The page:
A heartfelt and lovely story about new friendships and growing up set in a vibrant apartment community, Agnes’s Place would be a captivating addition to home, school, and public libraries for thoughtful story times.

Ages 4 – 8

Amazon Crossing Kids, 2021 | ISBN 978-1542026758

Marit Larsen is a Norwegian songwriter and musician. Agnes’s Place, her debut picture book, was first published in Norway and will also be published in Denmark and Italy. She currently resides in Brooklyn, New York. You can learn more about the author at www.maritlarsen.com and on Instagram: larsenmarit

Jenny Løvlie is a Norwegian illustrator. Her previous picture book, The Girls, written by Lauren Ace, was the winner of the Waterstones Children’s Book Prize. She currently lives in Cardiff, Wales. You can connect with Jenny Løvlie at www.lovlieillustration.com and on Instagram: lovlieillustration.

Kari Dickson is a literary translator from Edinburgh, Scotland. In 2020 she won the Mildred L. Batchelder Award for best children’s translation for Brown, written by Håkon Øvreås and illustrated by Øyvind Torseter. She holds a BA in Scandinavian studies and an MA in translation.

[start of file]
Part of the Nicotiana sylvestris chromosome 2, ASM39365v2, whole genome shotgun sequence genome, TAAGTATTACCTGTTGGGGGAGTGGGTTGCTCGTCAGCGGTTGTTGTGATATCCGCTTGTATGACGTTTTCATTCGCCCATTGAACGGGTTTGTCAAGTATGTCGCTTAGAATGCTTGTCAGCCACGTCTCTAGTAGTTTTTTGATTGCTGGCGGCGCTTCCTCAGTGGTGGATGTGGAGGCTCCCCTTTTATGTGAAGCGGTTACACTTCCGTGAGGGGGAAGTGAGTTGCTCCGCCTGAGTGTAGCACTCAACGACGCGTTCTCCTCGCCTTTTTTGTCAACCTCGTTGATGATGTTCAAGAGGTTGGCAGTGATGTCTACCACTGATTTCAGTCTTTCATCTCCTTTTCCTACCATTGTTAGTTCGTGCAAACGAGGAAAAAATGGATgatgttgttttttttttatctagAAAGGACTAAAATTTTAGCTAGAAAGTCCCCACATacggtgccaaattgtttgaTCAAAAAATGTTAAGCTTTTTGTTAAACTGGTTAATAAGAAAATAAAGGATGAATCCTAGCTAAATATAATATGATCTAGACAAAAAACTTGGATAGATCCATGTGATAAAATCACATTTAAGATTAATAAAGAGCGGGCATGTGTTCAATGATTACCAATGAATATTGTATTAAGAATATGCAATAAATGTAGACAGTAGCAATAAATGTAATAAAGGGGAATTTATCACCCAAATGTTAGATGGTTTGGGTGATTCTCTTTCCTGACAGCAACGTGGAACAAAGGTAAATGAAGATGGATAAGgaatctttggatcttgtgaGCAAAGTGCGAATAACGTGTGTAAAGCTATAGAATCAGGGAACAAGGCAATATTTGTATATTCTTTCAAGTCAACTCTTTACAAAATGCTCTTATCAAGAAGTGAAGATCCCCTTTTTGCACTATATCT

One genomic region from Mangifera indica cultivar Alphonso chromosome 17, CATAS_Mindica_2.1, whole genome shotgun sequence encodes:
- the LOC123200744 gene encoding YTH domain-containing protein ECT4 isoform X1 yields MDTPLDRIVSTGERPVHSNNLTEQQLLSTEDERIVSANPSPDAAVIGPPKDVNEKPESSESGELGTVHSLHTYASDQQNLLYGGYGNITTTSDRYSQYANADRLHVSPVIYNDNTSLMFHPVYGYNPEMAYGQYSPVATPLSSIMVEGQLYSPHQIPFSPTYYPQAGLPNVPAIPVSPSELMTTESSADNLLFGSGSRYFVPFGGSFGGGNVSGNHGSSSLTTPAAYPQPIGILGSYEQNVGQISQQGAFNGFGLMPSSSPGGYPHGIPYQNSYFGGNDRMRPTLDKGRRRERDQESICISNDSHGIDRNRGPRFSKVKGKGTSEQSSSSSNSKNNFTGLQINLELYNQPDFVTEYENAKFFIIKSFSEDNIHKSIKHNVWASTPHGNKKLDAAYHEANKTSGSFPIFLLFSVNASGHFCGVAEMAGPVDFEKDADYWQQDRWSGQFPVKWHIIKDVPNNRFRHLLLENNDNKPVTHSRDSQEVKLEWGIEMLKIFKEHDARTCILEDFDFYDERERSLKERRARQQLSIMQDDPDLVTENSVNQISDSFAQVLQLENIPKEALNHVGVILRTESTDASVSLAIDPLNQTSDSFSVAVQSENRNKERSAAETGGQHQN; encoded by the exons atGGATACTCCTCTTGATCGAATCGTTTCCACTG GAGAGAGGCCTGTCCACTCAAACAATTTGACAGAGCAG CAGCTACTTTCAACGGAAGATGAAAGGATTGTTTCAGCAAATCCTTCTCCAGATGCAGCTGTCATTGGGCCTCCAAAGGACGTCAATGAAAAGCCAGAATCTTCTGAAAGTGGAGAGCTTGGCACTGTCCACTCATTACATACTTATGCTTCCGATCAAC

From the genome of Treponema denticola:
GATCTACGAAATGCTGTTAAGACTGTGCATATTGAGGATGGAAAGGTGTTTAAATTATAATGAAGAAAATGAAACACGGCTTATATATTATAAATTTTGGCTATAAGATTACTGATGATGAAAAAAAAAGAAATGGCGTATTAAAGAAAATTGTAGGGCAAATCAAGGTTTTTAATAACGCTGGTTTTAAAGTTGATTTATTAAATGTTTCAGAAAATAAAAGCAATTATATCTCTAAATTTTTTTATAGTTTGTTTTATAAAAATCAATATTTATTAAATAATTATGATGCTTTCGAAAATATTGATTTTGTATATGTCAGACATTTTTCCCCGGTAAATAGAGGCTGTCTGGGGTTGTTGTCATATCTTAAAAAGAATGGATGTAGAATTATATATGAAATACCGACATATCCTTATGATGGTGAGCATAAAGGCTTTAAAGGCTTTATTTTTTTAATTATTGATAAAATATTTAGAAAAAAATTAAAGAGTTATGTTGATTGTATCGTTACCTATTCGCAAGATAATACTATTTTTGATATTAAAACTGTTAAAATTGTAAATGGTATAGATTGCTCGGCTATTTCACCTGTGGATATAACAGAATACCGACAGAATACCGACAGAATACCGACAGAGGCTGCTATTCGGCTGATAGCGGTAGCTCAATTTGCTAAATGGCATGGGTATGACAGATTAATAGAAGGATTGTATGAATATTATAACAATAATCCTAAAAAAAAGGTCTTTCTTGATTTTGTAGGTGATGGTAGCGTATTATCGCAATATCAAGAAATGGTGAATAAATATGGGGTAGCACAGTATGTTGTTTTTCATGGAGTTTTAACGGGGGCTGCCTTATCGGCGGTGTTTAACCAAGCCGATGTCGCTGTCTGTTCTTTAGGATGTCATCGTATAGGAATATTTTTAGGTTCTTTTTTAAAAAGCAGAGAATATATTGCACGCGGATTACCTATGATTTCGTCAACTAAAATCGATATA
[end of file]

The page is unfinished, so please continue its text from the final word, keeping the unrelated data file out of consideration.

Agnes’s Place Giveaway

I’m happy to be teaming with Amazon Crossing Kids and Blue Slip Media in a giveaway of:

  • One (1) copy of Agnes’s Place written by Marit Larsen | illustrated by Jenny Løvlie

To enter:

  • Follow Celebrate Picture Books
  • Retweet a giveaway tweet
  • Bonus: Reply with your favorite childhood book for extra entry

This giveaway is open from March 1 to March 7 and ends at 8:00 p.m. EST.

A winner will be chosen on March 8. 

Prizing provided by Amazon Crossing Kids and Blue Slip Media

Giveaway open to U.S. addresses only. | No Giveaway Accounts 

celebrate-picture-books-picture-book-review-agnes's-place-cover

You can find Agnes’s Place at these booksellers

Amazon | Barnes & Noble | Books-a-Million

To support your local independent bookstore, order from

Bookshop | IndieBound

Picture Book Review

February 17 – Random Acts of Kindness Day

celebrate-picture-books-picture-book-review-finding-beauty-cover